Posted February 28, 2011 by Marcia Degia - Publisher in Films
 
 

Bad Teacher


Cameron Diaz has been having a bit of a dry spell in the comedy arena of late. The laugh-free Knight And Day was followed up with an almost non-existent role as

Cameron
Diaz has been having a bit of a dry spell in the comedy arena of late. The laugh-free Knight And Day was followed up with an almost non-existent role as Seth Rogen’s
love interest in The Green Hornet – both roles
trading on her looks rather than her ability to actually generate any laughs.

Bad
Teacher
gives her the opportunity to redress the
balance in a lead role rather than supporting eye-candy but the result is
uneven, the jokes spread too thinly to effectively hail a return to comedy
form.

Diaz
plays Elizabeth Halsey, a foul-mouthed gold digger forced to return to a life
as a high-school teacher when her fiancée ditches her after he gets wise to her
plan to milk him for his hard-earned cash. She’s predictably irresponsible: turning up hung-over,
sleeping through class and assigning movies instead of teaching the required
texts.

She’s
spurred into action however when she spies sappy new supply teacher Scott
(Justin Timberlake) who she learns is the heir to a vast fortune. Convinced that she’ll have a much
better chance with him if she gets breast implants, she attempts to win the
yearly bonus for the highest-rated class but without the ability to actually
teach, she instead seduces the local examiner in an attempt to steal the year’s
SAT papers. Meanwhile, she’s
brushing off the advances of well-meaning, sarcastic PE teacher Russell (Jason
Segel) and fighting off competition from squawking puritan Amy (Lucy Punch)

The
trailer promised a laugh-a-minute hit – Diaz as a sassy, over-sexed
manipulative cow. And, well, she
is, but Bad Teacher isn’t as funny or as fun as
it thinks it is. The laughs
are there but the chuckles which come thick and fast in a two and half minute
trailer are left shivering alone in the cold like abandoned children over the
course of 90 minutes.

The
supporting cast try hard but ultimately serve to be more irritating than
amusing. Lucy Punch trots out the
same overt loud-mouthed oddball schtick that she’s pulled in her last few
movies but worryingly seems to be steadily morphing into Catherine Tate – this
time replete with ginger hair and some of Tate’s more noticeable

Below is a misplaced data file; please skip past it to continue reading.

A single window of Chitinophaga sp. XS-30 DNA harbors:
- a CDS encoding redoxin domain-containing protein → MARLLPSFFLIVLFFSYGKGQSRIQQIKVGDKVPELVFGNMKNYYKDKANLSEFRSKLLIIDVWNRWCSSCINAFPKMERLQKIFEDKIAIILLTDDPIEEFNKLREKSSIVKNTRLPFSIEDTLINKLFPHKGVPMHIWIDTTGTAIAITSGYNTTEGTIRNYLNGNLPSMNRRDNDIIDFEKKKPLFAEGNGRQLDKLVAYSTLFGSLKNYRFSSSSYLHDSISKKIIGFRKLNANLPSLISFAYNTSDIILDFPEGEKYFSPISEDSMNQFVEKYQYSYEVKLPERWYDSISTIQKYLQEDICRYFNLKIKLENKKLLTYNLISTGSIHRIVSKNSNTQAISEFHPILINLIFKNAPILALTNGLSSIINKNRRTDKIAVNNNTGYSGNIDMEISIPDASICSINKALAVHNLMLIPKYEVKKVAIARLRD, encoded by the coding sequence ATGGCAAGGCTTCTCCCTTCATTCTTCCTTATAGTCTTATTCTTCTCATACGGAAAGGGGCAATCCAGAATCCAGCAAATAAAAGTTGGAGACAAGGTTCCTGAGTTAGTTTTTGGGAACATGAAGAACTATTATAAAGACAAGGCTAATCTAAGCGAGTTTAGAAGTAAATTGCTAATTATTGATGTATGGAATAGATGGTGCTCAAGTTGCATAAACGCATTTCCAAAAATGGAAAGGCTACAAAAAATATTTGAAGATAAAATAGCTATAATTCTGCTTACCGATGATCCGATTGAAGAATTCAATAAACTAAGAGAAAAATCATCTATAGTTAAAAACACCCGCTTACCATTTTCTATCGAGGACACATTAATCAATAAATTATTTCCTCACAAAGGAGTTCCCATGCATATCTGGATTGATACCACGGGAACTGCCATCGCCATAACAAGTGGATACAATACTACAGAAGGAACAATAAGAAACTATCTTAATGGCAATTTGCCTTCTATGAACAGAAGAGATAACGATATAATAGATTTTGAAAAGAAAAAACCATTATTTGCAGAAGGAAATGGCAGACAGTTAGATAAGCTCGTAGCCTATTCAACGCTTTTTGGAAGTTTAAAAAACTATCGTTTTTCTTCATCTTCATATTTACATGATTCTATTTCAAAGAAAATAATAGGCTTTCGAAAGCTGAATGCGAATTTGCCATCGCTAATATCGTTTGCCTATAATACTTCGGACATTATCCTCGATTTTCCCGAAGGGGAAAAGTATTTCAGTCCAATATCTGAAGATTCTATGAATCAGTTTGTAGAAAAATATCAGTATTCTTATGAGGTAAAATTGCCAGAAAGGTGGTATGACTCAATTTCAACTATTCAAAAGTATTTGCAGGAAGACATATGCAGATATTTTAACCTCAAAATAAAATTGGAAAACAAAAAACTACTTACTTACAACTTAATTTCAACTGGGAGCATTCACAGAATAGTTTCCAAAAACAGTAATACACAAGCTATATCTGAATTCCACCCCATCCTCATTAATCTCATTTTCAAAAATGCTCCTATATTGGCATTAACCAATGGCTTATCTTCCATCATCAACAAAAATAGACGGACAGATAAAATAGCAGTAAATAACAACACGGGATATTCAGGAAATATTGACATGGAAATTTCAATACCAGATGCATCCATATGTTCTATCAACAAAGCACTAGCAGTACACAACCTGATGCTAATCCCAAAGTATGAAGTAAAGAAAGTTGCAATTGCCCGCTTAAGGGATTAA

mannerisms. With Tate herself
looking to make the move the jaunt to Hollywood shortly, there’s bound to be a
comedy cat-fight in the near future.

Her
character here is an insufferable goody two-shoes; the kind that strives
earnestly to make learning fun, while making all concerned want to bludgeon
themselves to death with a stapler than listen to another word.

Timberlake
is too drippy to really generate any significant laughs although a scene in
which he dry-humps Diaz will evince a smirk (if only because the two are real
life exes and it’s difficult not to imagine how awkward that must have been to
film).

This is
partly because as awful as Elizabeth is, her co-workers have to be insufferable
to make us root for her. It’s cool
vs. stuck up, rock ‘n’ roll vs. easy listening, Mötley Crüe vs. The Lighthouse Family.
In that respect, it’s successful; anyone that gets through Bad Teacher without wanting to drown Amy in a bucket deserves a medal but
Diaz’s character could have been more humorously sociopathic. There’s a persistent feeling that
punches were pulled, that depravity was curtailed at the last minute and for
the most part all that Bad Teacher manages is a
limp-wristed slap where it should have delivered a jaw-shattering punch.

Thank
goodness then for Jason Segel whose irreverent gym teacher manages to squeeze
more laughs out of his limited screen time (sample: “hold my ball sack”) than
Diaz manages in the rest of the movie but he’s a spicy garnish or an otherwise
bland pie.

Bad Teacher is faintly amusing, but promises much more than it delivers.


Marcia Degia - Publisher

 
Marcia Degia has worked in the media industry for more than 10 years. She was previously Acting Managing Editor of Homes and Gardens magazine, Publishing Editor at Macmillan Publishers and Editor of Pride Magazine. Marcia, who has a Masters degree in Screenwriting, has also been involved in many broadcast projects. Among other things, she was the devisor of the documentary series Secret Suburbia for Living TV.